It’s thought that by 2025 over 60% of the world’s population will be living in cities. The world has never seen urbanisation at the same rate as today. Modern China is seeing urban growth that’s far larger and faster than comparable urban revolutions of the past, including Britain’s own industrial revolution. India is still not thought to have reached the peak of its growth in urbanisation.
What this means is that the urban centres of the world are now much more likely to be in large emerging markets. And those same emerging markets are responsible for a bigger and bigger share of apparel demand.
According to McKinsey research, 70% of the cities showing the fastest growth in demand for womenswear are in emerging markets.
The pace of this emerging market urban growth in demand means that by 2025, emerging market cities will have helped the global women’s apparel market add $100 bn to its value.
In 2017, emerging markets represented 37% of the market for mid-market women’s apparel. By 2025 this will be more than half the market, thanks to the much faster pace of growth in demand from emerging markets compared to established ones.
It’s a similar story in the luxury sector. In 2017 emerging markets accounted for around 14% of the luxury apparel market; by 2025 it will be around a quarter of this market. Rapid urbanisation in emerging markets means that much of the new demand will come from city dwellers.
There are two aspects of the important trends towards urbanisation. Firstly, more and more consumers are living in cities, meaning fashion audiences are increasingly urban in nature as time progresses.
Secondly, a relatively small number of ‘megacities’ will dominate. Many of these cities aren’t even well-known outside their markets. Forget New York and Shanghai – the growth is coming from places such as Pune, India’s fastest-growing city but by no means its best-known.
Angola’s capital Luanda is also booming. In addition, just 60 megacities will be responsible for a quarter of global GDP.
McKinsey predicts that by 2025 just 600 cities will be responsible for 62% of the womenswear market growth. And much of this focus may be in emerging markets.
16 of the 20 fastest-growing cities for apparel will be in emerging markets. Fashion retailers are advised to understand the needs of urban consumers in emerging if they are to tackle the audiences of the future.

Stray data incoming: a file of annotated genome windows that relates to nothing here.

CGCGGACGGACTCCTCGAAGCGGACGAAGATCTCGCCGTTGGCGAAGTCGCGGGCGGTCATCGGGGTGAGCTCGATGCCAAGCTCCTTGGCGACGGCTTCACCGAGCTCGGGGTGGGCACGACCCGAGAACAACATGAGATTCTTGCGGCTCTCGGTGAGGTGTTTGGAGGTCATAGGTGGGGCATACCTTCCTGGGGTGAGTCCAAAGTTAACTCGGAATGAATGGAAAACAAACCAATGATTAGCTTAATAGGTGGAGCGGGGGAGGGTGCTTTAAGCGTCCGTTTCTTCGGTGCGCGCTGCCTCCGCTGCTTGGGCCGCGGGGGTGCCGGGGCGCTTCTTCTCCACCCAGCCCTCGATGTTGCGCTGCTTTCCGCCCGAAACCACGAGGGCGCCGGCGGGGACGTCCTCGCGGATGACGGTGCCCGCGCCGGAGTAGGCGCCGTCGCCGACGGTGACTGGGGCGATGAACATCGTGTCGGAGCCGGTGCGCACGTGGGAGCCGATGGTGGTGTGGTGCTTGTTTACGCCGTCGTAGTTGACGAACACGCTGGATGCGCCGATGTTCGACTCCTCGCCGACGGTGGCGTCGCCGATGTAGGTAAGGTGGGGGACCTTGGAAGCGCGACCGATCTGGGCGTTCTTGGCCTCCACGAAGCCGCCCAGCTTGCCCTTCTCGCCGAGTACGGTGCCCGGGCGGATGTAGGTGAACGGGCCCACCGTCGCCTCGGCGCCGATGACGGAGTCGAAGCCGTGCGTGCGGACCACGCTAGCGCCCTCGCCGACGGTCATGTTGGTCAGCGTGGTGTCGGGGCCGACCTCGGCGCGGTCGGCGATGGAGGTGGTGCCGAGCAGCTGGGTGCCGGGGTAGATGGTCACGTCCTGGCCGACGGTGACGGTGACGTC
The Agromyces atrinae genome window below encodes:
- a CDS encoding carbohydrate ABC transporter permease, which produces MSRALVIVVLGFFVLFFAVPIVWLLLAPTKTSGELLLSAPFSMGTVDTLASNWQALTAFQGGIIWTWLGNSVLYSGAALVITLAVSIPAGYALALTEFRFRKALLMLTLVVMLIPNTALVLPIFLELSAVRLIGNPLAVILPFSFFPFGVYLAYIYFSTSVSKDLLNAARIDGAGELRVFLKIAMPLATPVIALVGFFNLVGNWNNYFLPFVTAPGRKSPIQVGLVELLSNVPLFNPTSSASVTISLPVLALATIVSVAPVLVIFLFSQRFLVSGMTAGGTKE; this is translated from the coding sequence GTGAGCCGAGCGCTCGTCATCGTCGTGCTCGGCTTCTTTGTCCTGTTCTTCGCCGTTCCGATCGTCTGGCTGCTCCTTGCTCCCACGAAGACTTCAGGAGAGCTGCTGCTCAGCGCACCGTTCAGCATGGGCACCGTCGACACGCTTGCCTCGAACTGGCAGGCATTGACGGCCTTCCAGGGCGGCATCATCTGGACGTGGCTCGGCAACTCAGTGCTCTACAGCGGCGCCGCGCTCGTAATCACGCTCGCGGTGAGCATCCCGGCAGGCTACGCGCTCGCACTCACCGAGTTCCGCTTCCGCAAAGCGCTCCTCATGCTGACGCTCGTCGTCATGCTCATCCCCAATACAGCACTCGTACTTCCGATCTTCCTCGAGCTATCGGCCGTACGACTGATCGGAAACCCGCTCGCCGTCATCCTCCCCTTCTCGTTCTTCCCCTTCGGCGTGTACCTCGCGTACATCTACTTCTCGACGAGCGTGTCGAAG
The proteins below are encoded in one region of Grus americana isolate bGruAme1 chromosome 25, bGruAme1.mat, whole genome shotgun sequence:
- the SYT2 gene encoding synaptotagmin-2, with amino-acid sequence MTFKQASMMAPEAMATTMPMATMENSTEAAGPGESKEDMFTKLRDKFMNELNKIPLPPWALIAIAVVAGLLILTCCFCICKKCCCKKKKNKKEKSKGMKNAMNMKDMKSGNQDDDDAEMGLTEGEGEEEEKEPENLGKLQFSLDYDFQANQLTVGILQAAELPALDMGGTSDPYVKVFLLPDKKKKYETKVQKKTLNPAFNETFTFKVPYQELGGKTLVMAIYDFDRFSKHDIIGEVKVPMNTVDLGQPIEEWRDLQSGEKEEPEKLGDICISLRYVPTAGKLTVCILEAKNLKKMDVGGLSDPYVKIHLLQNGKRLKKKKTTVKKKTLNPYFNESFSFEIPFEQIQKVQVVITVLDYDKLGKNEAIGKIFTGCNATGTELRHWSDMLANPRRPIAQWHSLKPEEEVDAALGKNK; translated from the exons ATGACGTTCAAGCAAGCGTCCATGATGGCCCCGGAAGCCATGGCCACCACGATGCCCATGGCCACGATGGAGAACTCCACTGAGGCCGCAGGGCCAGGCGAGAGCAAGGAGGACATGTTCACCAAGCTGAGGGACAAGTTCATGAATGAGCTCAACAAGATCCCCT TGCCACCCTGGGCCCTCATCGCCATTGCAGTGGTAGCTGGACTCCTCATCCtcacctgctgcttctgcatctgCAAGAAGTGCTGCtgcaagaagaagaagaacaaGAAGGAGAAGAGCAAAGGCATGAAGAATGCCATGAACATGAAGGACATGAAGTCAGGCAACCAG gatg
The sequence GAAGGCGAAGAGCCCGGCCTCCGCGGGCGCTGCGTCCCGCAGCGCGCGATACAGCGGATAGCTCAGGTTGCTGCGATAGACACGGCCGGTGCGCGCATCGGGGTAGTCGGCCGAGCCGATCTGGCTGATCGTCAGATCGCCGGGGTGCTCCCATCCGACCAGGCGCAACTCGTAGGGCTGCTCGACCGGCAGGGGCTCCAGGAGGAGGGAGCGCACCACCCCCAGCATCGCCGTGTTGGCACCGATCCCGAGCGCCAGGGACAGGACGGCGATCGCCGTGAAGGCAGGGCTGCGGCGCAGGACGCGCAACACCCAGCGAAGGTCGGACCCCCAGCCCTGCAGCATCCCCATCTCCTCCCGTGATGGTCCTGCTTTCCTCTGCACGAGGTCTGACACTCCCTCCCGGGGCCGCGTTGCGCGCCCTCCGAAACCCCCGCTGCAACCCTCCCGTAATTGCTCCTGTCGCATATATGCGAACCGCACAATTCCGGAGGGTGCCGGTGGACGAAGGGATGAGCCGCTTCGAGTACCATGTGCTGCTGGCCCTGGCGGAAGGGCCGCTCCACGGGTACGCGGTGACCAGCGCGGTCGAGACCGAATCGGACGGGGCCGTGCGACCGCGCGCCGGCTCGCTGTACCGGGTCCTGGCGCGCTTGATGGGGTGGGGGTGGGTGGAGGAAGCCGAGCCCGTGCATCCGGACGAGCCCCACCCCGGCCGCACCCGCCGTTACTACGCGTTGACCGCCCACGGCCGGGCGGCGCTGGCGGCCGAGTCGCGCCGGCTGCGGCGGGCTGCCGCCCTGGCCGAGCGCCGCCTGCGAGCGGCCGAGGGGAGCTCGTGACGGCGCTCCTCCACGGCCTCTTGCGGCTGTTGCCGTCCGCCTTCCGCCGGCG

How preferences change
When consumers move to urban areas, their clothing needs and preferences change. For emerging market consumers, this change may be particularly significant.
Urbanisation isn’t just a matter of moving to a more built-up area, it’s also about significant changes to an individual’s work and social life; both of which tend to become more sophisticated in urban areas.
Emerging market urbanisation often shifts workers from agricultural or informal employment to a more formal working environment. Not every worker ends up wearing a suit and tie, but they may need to be dressed in a specific way for their working environment.
Department store workers dress differently to those working in a village market. Urban workers not only tend to need to present themselves differently compared to their rural employment, and their lives are often more complex, meaning they are more likely to have separate clothing for separate occasions. This may include whole sets of clothing for exercise and for socialising.
Urbanisation is also associated with consumers becoming more sophisticated, so they are more likely to become brand-aware and discerning in terms of what they buy.
Cities are often less conservative and more cosmopolitan than rural areas so you may find people move away from traditional dress and dress for a global audience.
Consumers can quickly move away from wearing clothing made from locally-sourced materials made and purchased locally (or even homemade), sourced in informal markets or via small traders, to buying mass-produced clothing from formal retailers and big stores operating global supply chains.
The good news for retailers is that emerging market consumers may pick up some of the slack from more established market consumers who seem to be losing interest in buying clothing.
According to the Financial Times, UK consumer interest in buying new clothing dipped recently and similar trends have been seen in France and the US.
This may be a symptom of a wider consumer trend in mature markets; a loss of interest in buying and consuming products in favour of investing in experiences (and, to a lesser extent, to shared ownership).
For marketers, this impetus demands a localised response. Already marketers are advised to approach mega-cities in emerging markets on a city-by-city basis. Huge markets such as the BRICs are too big to tackle in one go and there are often significant differences between cities including climactic ones.
It’s likely that the best strategy will continue to be one which treats each city separately, rather than focusing on a market basis.